A big problem in solving problems is knowing what the real problem is. This is a constant in my work with individuals, organizations, and in my own life! Rule of thumb is that the problem we think we have usually isn’t the real problem. It takes some detective work to get to the root. And good root-finding can lead to good solution-finding.
A few good questions
“I’m overwhelmed and disorganized. I need to learn how to use Asana.” Whoa! Them’s big words! What does overwhelmed mean? What does disorganized mean? What will Asana fix? Overwhelmed is a feeling. Disorganized is a label. What is the real problem? And, this statement is a twofer: not only is the problem not defined, there’s a solution inserted into the problem statement, making the problem even murkier.
Questions open doors and help zero in on the real problem. Below are a few of my favs. And, I find a white board helps a lot in root-finding. There’s something about the physical act of standing and writing and seeing thoughts in living color that helps bring clarity.
What problem are you solving? “I’m overwhelmed and disorganized.” Ok! Break it down. What describes overwhelmed for you? What describes disorganized for you?
What’s an example? What has happened in the last few days or weeks that captures “overwhelmed” and “disorganized”?
If this problem was solved, what would happen? Beginning with the end in mind is a universal tool. It works here too. “What would happen is I wouldn’t feel so overwhelmed and be so disorganized.” What else? “Hmmm, I would have made good progress on my project at work.” What project? “This project my manager has me doing that I don’t know how to do and I don’t really understand what she wants.”
The 5 whys: This is a root-cause tool from the Toyota Production System playbook. Sometimes the problem is revealed on the second or third why.
This is a root-cause tool from the Toyota Production System playbook. Sometimes the problem is revealed on the second or third why.
“I am overwhelmed.”
Why? Because I have too much to do.
Why? Because I’ve been procrastinating.
Why? Because I’m not quite sure how to start this project I’ve been assigned.
Why? I’m stuck.
Why? I don’t know what my manager really wants, I don’t know exactly how to do the analysis.
Ari asks, what kind of problem is it?
This is a simple and powerful tool out of Zingerman’s playbook from Building a Great Business. Before finding solutions to a problem it’s useful to know if it’s a system problem, a training problem, or a management problem. If a system is in place and would work if people knew how to use it and consistently used it, then this is not a system problem. It’s either a management problem (making sure it’s used) or training problem (making sure people know how to use it). If people are properly trained and using a system and it’s not working, then it’s a system problem. While this is a great tool for organizations, it works for individuals, too. In our “I’m overwhelmed and disorganized” example above, while there might be a system or management problem, what we unearthed is a training problem: not understanding the project, and not knowing how to do the analysis.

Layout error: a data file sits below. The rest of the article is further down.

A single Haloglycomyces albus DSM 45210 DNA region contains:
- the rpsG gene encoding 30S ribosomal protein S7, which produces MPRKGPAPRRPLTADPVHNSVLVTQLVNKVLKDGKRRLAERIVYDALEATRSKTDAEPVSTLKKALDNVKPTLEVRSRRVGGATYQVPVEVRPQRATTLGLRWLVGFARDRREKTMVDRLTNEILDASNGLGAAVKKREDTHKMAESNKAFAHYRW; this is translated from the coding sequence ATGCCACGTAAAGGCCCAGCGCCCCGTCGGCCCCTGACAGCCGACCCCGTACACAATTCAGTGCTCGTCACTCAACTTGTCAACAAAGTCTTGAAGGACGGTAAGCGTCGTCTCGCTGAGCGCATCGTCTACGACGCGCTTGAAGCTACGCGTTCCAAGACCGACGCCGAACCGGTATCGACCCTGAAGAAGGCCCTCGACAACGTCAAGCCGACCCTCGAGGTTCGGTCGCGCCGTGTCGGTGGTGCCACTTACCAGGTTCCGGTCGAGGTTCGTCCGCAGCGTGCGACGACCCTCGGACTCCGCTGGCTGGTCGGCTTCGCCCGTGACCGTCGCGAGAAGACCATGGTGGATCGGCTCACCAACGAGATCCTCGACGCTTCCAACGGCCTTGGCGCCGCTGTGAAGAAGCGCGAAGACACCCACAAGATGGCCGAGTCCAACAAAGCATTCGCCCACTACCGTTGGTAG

Does this problem need to be solved right now?
We often anticipate and work to solve problems that don’t exist yet, may never exist, or if they do exist, don’t need to be solved right now. On that last point, I had a client who was about to receive an inheritance from her grandmother (you’re thinking, this is a problem?) and she was losing sleep about what to do with it. She talked to relatives, a financial advisor, her boyfriend, and was stuck. She was fretting about being responsible and doing the right thing, and finances were unsure territory for her. I asked if she needed to make a decision about it right now. She thought for a bit, then laughed and said, “no.” She ultimately did need to figure out what to do with the inheritance, and time was her friend in solution-finding.
Sunday Morning Reflection
What’s a nagging problem you’ve been trying to solve? What’s the real problem? Questions open doors.
Sunday Morning: 112